Marrying when economically stable, is it worth the wait?

There are many reasons that it is wise to wait for marriage.  Among them, couples that marry later tend to have a lower divorce rate.  Delaying marriage until you are economically stable removes one of the most popular stressors that couples who do not wait face, financial issues.  Finances are one of the leading causes of divorce, so avoiding these burdens makes a relationship more resilient.  Having additional dollars to rely on in challenging times can improve quality of life as well as relationship satisfaction.

Entering a marriage as economically stable partners also increases the likelihood that mates will communicate about money.  When both spouses contribute monetarily, there is more open dialogue and less division regarding finances.  Economically stable couples are more likely to work together to make fiscal decisions such as developing a budget, paying bills, and planning for the future.

However, there are advantages to getting married prior to economic stability.  Studies show couples marrying earlier help one another become economically settled.  Splitting bills, sharing resources, and providing support allows both partners to build more wealth.  Economically unstable couples will face more financial pressures, especially early on.  But if the marriage endures these fiscal trials, both partners will see monetary gains in the long run.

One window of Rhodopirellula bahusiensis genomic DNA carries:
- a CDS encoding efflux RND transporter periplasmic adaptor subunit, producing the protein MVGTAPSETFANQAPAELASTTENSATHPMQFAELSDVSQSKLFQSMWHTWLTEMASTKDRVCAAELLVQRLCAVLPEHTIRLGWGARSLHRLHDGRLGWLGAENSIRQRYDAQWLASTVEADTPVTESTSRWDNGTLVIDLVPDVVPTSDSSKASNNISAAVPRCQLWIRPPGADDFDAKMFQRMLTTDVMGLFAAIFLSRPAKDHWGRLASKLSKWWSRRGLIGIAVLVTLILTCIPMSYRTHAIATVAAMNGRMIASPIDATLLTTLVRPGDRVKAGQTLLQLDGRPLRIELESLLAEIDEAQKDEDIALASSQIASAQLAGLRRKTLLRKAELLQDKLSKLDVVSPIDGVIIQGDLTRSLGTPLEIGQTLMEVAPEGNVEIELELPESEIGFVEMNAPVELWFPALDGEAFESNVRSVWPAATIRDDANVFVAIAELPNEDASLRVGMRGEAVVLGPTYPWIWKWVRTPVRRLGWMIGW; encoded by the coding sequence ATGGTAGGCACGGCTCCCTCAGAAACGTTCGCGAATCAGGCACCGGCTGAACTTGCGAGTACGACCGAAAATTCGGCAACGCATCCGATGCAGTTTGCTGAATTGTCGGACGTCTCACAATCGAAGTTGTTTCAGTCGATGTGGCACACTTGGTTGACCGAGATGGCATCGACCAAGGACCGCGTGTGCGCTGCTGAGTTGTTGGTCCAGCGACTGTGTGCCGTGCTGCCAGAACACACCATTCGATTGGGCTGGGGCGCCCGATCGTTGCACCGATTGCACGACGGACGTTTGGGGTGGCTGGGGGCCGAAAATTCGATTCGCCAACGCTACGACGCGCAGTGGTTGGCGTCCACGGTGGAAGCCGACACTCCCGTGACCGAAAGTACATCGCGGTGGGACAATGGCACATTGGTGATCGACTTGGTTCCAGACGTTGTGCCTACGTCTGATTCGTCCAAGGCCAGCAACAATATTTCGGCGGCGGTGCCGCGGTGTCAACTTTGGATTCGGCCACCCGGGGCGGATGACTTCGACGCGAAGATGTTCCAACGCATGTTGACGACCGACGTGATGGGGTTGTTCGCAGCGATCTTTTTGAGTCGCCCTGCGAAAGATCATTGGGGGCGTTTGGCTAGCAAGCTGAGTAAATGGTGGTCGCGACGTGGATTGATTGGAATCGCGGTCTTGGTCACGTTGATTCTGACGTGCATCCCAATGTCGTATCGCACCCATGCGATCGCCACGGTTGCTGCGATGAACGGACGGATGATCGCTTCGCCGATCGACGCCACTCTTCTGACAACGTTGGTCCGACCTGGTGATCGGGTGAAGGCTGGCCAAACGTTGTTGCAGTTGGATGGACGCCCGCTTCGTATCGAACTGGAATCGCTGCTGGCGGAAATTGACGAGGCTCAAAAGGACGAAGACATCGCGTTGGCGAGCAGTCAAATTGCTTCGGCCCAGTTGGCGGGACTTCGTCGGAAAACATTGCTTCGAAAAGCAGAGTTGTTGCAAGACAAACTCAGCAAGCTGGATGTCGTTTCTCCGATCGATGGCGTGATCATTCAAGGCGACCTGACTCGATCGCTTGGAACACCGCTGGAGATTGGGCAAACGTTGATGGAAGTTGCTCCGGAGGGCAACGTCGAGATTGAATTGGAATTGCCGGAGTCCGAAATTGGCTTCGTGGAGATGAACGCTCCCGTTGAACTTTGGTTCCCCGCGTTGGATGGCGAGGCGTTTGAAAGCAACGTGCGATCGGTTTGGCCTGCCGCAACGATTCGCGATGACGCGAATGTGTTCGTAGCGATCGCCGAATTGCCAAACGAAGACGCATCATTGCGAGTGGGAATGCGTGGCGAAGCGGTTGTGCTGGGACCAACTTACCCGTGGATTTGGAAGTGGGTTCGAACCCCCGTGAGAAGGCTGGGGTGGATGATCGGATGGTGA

What difference does it make?

Marrying later brings together two individuals that have their own routines, values, and gender role definitions.  The phenomenon of delayed marriage is having a large impact on the evolution of gender roles.  Men and women have now been living independently longer, so are more comfortable with domestic tasks.  While household duties are primarily considered a female responsibility, men are now aspiring to be more hands-on fathers and women are more open to being primary breadwinners. Despite these shifts, many spouses continue to desire traditional responsibilities.  Gender roles expectations and threats to identity have become one of the leading causes of conflict within modern marriages, especially those later in life. Financial stability in both partners does not mean alignment in gender role ideals. These discrepant paradigms in gender responsibilities can present discord in relationships if left unresolved.

Another impact that delayed marriage has is its impact on conception.  Marrying and procreating later have led to a surge in couples dealing with infertility.  Infertility increases slowly across a woman’s lifespan, and rises dramatically over the age of 35.  Advances in technology have allowed more flex­ibility in creating and building a family for later-life couples, but come with numerous stressors and a hefty price tag.

It all comes down to marrying when you feel that you have met someone that can be your life partner and are ready to make that commitment.  Whether you build a fortune together or split it later in life, the key to marriage success is still good ole’ communication!

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